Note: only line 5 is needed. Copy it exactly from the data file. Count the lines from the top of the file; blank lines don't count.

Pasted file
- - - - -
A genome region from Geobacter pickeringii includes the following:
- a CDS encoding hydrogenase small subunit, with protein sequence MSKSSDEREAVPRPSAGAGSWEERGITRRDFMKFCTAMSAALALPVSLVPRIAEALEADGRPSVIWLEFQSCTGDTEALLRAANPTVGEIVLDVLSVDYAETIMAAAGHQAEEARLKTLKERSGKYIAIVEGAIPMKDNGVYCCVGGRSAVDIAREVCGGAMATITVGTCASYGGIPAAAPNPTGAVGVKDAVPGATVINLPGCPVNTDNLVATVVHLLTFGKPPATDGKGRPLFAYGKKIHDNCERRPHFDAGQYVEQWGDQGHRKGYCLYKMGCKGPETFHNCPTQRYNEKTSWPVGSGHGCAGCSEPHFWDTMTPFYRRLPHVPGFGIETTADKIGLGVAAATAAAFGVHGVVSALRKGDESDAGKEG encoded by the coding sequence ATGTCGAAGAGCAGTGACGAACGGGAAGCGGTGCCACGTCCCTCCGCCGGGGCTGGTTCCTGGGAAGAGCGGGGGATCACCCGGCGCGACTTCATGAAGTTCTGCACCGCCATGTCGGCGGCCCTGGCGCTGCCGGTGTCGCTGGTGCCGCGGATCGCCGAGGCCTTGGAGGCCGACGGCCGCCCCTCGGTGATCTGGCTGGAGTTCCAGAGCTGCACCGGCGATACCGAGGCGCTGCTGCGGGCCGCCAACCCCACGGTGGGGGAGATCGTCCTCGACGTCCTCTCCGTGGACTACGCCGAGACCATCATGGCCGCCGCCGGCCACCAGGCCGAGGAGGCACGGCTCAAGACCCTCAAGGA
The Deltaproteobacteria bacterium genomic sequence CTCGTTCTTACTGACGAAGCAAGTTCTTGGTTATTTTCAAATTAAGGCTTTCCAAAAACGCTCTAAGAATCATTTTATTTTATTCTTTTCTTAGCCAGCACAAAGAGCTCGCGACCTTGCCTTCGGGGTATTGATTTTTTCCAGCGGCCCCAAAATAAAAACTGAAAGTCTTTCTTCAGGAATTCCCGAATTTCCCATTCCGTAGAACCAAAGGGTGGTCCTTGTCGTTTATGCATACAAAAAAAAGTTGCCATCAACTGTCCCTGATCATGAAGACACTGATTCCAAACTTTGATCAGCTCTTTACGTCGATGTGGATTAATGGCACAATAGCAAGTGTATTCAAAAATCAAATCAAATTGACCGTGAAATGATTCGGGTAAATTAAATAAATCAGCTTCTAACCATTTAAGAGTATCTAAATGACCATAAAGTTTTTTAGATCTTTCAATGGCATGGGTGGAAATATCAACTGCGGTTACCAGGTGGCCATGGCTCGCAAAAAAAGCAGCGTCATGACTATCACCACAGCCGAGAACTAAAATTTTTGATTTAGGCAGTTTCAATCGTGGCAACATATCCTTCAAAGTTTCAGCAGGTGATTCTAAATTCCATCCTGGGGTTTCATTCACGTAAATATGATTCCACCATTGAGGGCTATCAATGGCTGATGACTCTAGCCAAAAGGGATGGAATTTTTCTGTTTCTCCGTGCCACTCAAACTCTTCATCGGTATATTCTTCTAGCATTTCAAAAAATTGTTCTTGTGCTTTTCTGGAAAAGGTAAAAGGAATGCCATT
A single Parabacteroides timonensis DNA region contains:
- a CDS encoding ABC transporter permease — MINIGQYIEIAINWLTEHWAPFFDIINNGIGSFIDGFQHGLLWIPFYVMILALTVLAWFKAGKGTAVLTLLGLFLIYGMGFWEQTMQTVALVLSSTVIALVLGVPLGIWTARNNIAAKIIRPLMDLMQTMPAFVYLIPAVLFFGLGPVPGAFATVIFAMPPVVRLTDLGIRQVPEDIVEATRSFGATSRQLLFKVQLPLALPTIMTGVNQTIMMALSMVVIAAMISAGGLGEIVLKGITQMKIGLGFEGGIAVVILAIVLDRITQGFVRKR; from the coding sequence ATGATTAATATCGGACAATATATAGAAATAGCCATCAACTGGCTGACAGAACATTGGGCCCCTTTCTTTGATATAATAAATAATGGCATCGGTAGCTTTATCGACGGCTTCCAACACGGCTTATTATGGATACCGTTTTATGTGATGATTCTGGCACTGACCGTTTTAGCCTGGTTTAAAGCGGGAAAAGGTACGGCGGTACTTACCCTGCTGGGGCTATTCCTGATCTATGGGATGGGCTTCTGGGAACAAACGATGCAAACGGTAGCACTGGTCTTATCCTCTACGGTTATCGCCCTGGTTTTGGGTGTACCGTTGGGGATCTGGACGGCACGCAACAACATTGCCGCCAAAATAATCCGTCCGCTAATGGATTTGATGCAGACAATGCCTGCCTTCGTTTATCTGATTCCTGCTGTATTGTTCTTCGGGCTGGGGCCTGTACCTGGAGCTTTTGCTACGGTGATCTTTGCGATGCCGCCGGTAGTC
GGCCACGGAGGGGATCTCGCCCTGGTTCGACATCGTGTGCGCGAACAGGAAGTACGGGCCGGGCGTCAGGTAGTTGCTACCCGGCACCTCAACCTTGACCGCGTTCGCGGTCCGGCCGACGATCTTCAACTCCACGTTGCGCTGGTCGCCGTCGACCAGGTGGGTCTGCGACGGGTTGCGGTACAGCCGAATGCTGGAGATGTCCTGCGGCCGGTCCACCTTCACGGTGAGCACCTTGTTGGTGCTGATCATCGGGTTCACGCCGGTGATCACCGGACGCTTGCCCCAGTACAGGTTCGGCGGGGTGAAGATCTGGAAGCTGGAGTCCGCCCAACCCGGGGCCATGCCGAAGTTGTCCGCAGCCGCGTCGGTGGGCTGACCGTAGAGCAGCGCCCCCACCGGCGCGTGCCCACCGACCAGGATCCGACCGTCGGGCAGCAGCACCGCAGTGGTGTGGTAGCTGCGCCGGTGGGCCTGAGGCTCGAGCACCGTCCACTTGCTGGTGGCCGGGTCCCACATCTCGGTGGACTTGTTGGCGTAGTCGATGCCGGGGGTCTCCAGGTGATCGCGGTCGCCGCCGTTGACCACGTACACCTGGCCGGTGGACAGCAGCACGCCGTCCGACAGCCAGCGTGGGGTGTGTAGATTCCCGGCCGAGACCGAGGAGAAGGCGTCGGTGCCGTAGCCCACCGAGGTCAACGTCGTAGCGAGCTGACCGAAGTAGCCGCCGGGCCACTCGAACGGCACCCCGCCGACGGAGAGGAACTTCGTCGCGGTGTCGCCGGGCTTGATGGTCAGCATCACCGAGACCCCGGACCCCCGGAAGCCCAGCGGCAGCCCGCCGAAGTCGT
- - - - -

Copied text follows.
- a CDS encoding ABC transporter permease — MINIGQYIEIAINWLTEHWAPFFDIINNGIGSFIDGFQHGLLWIPFYVMILALTVLAWFKAGKGTAVLTLLGLFLIYGMGFWEQTMQTVALVLSSTVIALVLGVPLGIWTARNNIAAKIIRPLMDLMQTMPAFVYLIPAVLFFGLGPVPGAFATVIFAMPPVVRLTDLGIRQVPEDIVEATRSFGATSRQLLFKVQLPLALPTIMTGVNQTIMMALSMVVIAAMISAGGLGEIVLKGITQMKIGLGFEGGIAVVILAIVLDRITQGFVRKR; from the coding sequence ATGATTAATATCGGACAATATATAGAAATAGCCATCAACTGGCTGACAGAACATTGGGCCCCTTTCTTTGATATAATAAATAATGGCATCGGTAGCTTTATCGACGGCTTCCAACACGGCTTATTATGGATACCGTTTTATGTGATGATTCTGGCACTGACCGTTTTAGCCTGGTTTAAAGCGGGAAAAGGTACGGCGGTACTTACCCTGCTGGGGCTATTCCTGATCTATGGGATGGGCTTCTGGGAACAAACGATGCAAACGGTAGCACTGGTCTTATCCTCTACGGTTATCGCCCTGGTTTTGGGTGTACCGTTGGGGATCTGGACGGCACGCAACAACATTGCCGCCAAAATAATCCGTCCGCTAATGGATTTGATGCAGACAATGCCTGCCTTCGTTTATCTGATTCCTGCTGTATTGTTCTTCGGGCTGGGGCCTGTACCTGGAGCTTTTGCTACGGTGATCTTTGCGATGCCGCCGGTAGTC